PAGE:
Ford's music heard all over world

Campus Times
November 7, 1997


by Rob Strauss
Editorial Assistant

The music of Al Jarreau once filled Andrew Ford's dorm room in Brandt Hall when he was a student at the University of La Verne. He never realized that 10 years later he would be Jarreau's bass player.

"I have played with some of my favorite singers," said Ford.

Ford, who received his bachelor's degree in 1982 and his master's degree in 1987, recently played with Whitney Houston for a live HBO special which aired Oct. 5. He got the job when a close friend of his, who is Houston's bass player and music director, decided to conduct the orchestra instead of playing. Ford describes Houston as being "very sweet" though he was not able to talk to her much, because she was very busy.

"I didn't say more than a couple sentences to her," said Ford.

Though he had played bass since he was 14, Ford's biggest interest in high school was sports and he wanted to go to a large university to play.

"I wound up not having as good a senior year as I expected," said Ford.

It turns out that Ford's first year at ULV was also the first year that music professor Reed Gratz taught at the school. Ford said Dr. Gratz was "desperate for people" to play in his jazz band so Ford decided to try it.

"Dr. Gratz was instrumental in me being serious about music," said Ford.

Dr. Gratz describes Ford as being "one of the nicest persons" he's met. According to Dr. Gratz, Ford had never seriously played an instrument before college. Despite this, Dr. Gratz said Ford had an inherent knowledge for music.

"He knew before he ever played an instrument what the sound was supposed to be," said Dr. Gratz.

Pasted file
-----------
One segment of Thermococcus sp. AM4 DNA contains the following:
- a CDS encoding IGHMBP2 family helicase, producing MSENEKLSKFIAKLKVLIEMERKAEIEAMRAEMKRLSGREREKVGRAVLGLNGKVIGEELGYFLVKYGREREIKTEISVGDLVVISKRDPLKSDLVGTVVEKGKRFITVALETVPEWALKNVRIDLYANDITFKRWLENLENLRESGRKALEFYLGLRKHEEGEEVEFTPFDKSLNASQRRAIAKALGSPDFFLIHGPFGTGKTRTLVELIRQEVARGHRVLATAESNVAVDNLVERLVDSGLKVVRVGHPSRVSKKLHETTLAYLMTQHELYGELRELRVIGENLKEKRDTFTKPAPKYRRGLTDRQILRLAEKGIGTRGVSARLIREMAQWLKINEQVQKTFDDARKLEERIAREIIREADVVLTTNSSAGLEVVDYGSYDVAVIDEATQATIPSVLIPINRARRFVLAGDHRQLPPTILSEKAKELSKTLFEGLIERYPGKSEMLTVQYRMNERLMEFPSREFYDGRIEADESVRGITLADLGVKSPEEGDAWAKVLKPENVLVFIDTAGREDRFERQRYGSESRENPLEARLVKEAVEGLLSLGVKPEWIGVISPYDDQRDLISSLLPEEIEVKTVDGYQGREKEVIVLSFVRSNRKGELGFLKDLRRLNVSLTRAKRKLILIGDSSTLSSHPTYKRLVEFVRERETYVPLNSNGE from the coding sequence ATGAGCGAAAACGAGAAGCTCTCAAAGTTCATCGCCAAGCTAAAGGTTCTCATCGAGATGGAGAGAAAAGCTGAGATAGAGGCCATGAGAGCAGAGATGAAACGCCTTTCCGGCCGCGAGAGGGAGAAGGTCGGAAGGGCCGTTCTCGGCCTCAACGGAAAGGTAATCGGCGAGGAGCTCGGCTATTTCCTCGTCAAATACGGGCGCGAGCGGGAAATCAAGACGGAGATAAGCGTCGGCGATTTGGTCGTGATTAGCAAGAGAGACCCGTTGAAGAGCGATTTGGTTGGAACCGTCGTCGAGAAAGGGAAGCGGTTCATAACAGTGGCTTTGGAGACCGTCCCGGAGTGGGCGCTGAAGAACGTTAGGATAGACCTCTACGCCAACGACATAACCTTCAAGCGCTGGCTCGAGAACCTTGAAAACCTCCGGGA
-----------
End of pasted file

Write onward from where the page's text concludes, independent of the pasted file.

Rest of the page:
Due to his interest in being at a larger school, Ford eventually transferred to USC for three years. He describes the time as being "miserable." As a result, he came back to ULV and got involved with Jazper, a jazz band that played in the Riverside area. According to Dr. Gratz, Jazper was filled with musicians who were doing the "big tours."

"Jazper was one of the better known popular jazz groups in the early '80s," said Dr. Gratz.

The opportunity with Jazper helped introduce Ford to other musicians, which helped him get auditions.

"The way it mostly happens is somebody you know refers you," said Ford.

Ford won out of over three other bass players to get the job with Jarreau, whom he has played with for 11 years off and on. Along with Jarreau, he has also played with such artists as Gladys Knight and Chaka Khan. These opportunities have given him the chance to play all over the world in places such as Australia and South Africa.

While he enjoys playing music, he does not like touring as much as he used to.

"It's become harder as the years have progressed," said Ford. "It's become more like a job."

One of the reasons that touring has become harder for Ford is because he now has a family which includes his wife, Ann, his 8-year-old son and his 10-year-old daughter.

"I'd enjoy it more if I was single," said Ford.

Ford does recall a memorable moment while touring with James Ingram in the early '90s. They were playing in the Philippines at the same time that Ingram's hit, "I Don't Have A Heart," was popular.

"I just remember us playing the first note," said Ford. "The crowd was so loud I couldn't hear anything but noise."

Along with bass, Ford also plays keyboards. He says he enjoys playing bass, though, because it is a "foundational instrument" and describes his character.

"I'm into being the anchor, the rock," said Ford.

He is also into being creative, which is one of his favorite things about playing music. According to Ford he also enjoys getting a reward for the creativity.

"Getting paid for that is just awesome," said Ford.